Thrilling.-- T he Wall Street Journal From the author of the internationally bestselling supremely effective, cunningly crafted ( The Providence Journal ) thriller Traitor , a cerebral and suspenseful novel of high-stakes intrigue in Israel's top intelligence agency. After Ya'ara Stein is forced out of her job at the Mossad--the secret intelligence service of Israel--she is called upon by the Prime Minister for a classified job. Known for her aptitude, beauty, and deadliness, Stein is asked to set up a secret unit that will act independently, answerable only to the Prime Minister. This streamlined and deadly unit, filled with bright young men and women recruited and trained by Stein, quickly faces threats both old and new. Descendants of the lethal militant Red Army Faction have returned to terrorize Europe and fears of a radical Islam splinter group force the unit to distinguish between facts and smoke screens. As Stein's cadets struggle to crush these threats, they soon discover how easily the hunter can become the hunted. A dazzling, tension-filled novel that sheds light on the world hidden just below the surface of our everyday lives , this thriller offers a peek into the dark behind the curtain where today's deadliest conflicts are fought. With breathless pacing and shocking twists and turns, it proves that Jonathan de Shalit has learned well from the likes of Mr. le Carré ( The Wall Street Journal ).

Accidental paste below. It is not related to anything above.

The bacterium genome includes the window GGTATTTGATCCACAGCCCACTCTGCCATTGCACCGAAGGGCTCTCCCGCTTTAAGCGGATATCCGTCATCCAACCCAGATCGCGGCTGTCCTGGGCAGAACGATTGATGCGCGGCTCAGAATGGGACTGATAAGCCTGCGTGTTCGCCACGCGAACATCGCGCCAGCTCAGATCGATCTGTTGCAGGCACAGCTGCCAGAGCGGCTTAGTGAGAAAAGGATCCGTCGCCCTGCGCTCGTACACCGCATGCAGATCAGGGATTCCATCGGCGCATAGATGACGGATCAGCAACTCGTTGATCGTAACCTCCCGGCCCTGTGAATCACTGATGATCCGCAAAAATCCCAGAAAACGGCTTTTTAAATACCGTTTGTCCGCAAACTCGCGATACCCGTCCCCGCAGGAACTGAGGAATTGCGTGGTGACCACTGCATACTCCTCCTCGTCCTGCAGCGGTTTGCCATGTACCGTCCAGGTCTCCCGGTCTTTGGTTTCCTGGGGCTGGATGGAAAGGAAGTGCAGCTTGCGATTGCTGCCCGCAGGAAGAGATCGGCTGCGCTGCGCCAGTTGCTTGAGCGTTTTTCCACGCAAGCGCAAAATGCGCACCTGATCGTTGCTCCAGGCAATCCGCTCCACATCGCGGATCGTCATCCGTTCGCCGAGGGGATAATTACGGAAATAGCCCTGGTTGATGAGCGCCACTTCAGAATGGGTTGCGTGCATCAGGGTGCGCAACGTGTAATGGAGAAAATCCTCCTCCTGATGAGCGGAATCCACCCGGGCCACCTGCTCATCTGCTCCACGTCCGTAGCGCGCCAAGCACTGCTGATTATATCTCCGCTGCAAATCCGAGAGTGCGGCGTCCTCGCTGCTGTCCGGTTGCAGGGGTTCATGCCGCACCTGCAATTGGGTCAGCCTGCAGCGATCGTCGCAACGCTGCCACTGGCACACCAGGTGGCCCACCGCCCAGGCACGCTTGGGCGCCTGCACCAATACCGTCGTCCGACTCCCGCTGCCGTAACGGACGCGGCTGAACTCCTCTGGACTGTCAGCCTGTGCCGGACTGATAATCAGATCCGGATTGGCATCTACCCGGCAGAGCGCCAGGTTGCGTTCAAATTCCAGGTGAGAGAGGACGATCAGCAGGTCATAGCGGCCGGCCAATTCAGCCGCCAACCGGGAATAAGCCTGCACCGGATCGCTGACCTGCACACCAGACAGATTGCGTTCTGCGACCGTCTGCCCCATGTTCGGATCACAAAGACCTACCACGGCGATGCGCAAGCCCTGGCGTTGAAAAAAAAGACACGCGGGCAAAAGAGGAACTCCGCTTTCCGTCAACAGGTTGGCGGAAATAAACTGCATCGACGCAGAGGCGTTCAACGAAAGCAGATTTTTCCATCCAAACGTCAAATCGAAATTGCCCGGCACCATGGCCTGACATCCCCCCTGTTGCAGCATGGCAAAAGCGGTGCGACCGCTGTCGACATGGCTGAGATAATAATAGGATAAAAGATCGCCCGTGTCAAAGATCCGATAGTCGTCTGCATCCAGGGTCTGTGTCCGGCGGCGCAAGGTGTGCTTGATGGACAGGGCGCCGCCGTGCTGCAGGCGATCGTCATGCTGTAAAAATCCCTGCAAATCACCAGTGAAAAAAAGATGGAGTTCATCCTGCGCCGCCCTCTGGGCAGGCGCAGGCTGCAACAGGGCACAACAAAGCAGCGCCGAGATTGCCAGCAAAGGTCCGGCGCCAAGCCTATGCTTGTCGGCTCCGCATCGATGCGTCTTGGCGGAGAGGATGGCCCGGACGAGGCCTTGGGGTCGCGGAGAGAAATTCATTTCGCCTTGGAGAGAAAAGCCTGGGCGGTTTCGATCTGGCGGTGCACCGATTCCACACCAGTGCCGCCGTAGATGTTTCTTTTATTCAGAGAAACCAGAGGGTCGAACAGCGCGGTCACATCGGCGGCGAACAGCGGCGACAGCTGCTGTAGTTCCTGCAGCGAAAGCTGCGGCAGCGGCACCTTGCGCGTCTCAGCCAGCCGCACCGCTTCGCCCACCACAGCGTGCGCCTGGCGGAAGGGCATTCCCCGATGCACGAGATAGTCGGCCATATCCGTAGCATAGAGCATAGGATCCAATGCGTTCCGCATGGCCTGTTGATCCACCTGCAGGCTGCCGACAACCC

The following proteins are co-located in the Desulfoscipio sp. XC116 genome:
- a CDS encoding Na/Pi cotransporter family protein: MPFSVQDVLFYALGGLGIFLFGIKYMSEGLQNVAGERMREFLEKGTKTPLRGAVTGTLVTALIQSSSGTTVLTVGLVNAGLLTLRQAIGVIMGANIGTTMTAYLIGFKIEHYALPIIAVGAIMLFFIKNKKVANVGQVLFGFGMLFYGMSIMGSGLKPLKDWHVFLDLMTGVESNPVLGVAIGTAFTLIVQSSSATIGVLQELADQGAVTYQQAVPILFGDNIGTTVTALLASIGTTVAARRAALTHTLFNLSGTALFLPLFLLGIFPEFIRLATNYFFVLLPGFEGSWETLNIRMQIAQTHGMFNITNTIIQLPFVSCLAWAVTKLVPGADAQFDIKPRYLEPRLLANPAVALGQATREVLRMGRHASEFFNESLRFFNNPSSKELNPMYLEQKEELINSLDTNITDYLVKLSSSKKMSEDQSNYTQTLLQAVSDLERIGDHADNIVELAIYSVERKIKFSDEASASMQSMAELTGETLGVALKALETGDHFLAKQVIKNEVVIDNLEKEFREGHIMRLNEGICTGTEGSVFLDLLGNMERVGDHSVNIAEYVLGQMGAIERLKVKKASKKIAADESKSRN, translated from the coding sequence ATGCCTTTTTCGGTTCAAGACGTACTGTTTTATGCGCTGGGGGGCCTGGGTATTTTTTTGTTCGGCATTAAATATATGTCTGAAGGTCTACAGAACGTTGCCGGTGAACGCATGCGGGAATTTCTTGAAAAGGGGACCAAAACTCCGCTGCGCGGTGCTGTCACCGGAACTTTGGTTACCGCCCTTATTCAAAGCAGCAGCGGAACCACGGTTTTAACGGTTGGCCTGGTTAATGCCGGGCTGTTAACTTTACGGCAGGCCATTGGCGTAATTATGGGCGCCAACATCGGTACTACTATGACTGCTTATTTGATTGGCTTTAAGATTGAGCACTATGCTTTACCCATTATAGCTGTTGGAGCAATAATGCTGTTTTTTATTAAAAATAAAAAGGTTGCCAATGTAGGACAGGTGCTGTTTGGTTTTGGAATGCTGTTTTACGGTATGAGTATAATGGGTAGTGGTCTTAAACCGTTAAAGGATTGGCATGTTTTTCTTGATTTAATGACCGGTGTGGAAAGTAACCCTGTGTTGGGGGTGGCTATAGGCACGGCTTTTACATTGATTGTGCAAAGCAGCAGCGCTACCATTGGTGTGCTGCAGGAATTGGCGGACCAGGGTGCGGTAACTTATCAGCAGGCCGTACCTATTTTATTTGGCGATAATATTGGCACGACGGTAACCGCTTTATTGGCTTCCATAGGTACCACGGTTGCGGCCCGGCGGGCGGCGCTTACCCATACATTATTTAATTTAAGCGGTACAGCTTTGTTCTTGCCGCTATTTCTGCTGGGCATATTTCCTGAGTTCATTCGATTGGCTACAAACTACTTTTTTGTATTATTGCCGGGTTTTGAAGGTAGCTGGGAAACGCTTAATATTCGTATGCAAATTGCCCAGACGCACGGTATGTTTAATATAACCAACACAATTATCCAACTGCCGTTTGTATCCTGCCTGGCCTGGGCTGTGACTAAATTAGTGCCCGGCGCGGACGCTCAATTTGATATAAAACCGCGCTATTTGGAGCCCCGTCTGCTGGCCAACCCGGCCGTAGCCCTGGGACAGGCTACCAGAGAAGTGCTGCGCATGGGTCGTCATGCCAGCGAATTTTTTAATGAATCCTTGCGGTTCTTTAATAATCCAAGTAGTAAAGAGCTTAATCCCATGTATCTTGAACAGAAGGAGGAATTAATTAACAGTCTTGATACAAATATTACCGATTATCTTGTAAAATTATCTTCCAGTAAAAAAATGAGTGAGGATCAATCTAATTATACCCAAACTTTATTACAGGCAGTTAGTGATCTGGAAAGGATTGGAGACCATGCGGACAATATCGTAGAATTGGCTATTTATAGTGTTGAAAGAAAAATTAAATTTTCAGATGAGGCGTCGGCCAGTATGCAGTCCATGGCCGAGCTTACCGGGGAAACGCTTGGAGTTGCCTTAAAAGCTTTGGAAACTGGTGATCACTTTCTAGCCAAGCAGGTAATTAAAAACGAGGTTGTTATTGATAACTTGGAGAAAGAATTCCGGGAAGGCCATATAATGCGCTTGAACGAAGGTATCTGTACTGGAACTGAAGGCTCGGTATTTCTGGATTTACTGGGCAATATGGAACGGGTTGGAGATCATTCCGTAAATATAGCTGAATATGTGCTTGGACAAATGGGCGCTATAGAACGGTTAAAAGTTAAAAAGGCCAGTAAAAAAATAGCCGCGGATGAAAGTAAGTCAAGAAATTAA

Lives laid away by Jones, Stephen Mack.